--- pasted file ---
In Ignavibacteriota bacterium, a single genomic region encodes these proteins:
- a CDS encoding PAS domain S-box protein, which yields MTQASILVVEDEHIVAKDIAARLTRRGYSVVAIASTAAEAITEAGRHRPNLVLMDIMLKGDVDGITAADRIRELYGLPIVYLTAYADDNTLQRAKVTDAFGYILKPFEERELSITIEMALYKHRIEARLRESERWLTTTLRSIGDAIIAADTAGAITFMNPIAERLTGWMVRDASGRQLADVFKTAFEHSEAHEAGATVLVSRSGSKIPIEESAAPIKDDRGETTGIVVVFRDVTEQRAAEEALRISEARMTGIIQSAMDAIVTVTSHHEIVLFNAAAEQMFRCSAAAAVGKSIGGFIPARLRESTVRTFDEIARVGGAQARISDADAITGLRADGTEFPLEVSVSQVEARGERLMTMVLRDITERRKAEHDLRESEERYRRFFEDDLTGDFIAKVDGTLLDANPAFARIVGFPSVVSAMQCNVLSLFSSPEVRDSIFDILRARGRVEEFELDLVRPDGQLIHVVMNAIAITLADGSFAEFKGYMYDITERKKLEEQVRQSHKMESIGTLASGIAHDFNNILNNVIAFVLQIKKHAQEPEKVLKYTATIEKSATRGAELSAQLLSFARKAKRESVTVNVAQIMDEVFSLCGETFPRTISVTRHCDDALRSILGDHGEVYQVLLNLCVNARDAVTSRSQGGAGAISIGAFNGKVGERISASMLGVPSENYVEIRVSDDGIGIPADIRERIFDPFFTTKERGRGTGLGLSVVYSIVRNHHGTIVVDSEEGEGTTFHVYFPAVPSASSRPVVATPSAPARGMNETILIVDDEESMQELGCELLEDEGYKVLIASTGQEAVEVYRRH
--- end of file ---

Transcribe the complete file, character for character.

In Ignavibacteriota bacterium, a single genomic region encodes these proteins:
- a CDS encoding PAS domain S-box protein, which yields MTQASILVVEDEHIVAKDIAARLTRRGYSVVAIASTAAEAITEAGRHRPNLVLMDIMLKGDVDGITAADRIRELYGLPIVYLTAYADDNTLQRAKVTDAFGYILKPFEERELSITIEMALYKHRIEARLRESERWLTTTLRSIGDAIIAADTAGAITFMNPIAERLTGWMVRDASGRQLADVFKTAFEHSEAHEAGATVLVSRSGSKIPIEESAAPIKDDRGETTGIVVVFRDVTEQRAAEEALRISEARMTGIIQSAMDAIVTVTSHHEIVLFNAAAEQMFRCSAAAAVGKSIGGFIPARLRESTVRTFDEIARVGGAQARISDADAITGLRADGTEFPLEVSVSQVEARGERLMTMVLRDITERRKAEHDLRESEERYRRFFEDDLTGDFIAKVDGTLLDANPAFARIVGFPSVVSAMQCNVLSLFSSPEVRDSIFDILRARGRVEEFELDLVRPDGQLIHVVMNAIAITLADGSFAEFKGYMYDITERKKLEEQVRQSHKMESIGTLASGIAHDFNNILNNVIAFVLQIKKHAQEPEKVLKYTATIEKSATRGAELSAQLLSFARKAKRESVTVNVAQIMDEVFSLCGETFPRTISVTRHCDDALRSILGDHGEVYQVLLNLCVNARDAVTSRSQGGAGAISIGAFNGKVGERISASMLGVPSENYVEIRVSDDGIGIPADIRERIFDPFFTTKERGRGTGLGLSVVYSIVRNHHGTIVVDSEEGEGTTFHVYFPAVPSASSRPVVATPSAPARGMNETILIVDDEESMQELGCELLEDEGYKVLIASTGQEAVEVYRRH